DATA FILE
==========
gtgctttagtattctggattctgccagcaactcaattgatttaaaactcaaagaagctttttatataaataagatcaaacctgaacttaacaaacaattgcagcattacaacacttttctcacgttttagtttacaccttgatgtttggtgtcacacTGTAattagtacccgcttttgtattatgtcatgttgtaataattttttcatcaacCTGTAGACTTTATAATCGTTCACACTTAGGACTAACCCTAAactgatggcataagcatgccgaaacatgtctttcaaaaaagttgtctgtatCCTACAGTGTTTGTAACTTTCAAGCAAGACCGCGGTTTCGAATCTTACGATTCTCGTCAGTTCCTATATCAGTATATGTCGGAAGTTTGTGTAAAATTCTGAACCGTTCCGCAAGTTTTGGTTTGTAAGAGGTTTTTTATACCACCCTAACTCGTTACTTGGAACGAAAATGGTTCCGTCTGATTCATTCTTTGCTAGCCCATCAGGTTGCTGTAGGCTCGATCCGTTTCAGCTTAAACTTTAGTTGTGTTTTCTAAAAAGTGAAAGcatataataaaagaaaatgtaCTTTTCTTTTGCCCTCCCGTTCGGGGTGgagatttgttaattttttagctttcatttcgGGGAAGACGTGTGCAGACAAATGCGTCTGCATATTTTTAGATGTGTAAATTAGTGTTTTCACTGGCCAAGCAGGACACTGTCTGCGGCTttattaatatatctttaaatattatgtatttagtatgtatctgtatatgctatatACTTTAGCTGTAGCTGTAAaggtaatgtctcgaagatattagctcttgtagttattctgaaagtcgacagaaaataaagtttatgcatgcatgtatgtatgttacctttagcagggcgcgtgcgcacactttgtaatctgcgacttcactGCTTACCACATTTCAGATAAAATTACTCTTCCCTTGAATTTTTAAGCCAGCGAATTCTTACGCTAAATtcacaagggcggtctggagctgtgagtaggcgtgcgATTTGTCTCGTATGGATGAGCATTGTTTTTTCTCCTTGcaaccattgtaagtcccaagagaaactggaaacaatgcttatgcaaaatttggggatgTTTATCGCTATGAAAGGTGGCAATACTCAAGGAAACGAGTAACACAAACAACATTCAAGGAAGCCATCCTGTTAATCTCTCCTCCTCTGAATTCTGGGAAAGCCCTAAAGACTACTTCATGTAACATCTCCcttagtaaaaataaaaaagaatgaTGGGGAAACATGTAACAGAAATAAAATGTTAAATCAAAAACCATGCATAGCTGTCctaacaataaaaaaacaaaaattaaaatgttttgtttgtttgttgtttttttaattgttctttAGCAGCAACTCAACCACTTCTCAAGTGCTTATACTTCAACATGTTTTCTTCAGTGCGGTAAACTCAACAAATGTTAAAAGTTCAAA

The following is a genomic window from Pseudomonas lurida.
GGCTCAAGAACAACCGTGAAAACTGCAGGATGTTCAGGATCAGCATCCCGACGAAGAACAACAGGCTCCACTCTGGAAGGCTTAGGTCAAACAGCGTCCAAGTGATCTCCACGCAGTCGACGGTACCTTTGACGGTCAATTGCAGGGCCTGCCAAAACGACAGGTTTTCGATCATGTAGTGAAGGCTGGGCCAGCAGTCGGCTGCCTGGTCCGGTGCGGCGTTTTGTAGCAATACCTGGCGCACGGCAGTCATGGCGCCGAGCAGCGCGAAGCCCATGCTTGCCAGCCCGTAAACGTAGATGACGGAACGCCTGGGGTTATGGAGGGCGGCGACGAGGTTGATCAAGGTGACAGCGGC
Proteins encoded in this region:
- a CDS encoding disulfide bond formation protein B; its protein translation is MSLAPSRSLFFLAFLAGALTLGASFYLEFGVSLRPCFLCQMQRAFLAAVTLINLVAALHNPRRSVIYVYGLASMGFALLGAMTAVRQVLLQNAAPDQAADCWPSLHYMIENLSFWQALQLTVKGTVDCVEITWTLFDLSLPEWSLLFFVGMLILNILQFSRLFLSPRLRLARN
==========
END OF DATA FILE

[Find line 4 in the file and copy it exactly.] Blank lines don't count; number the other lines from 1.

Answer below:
Proteins encoded in this region: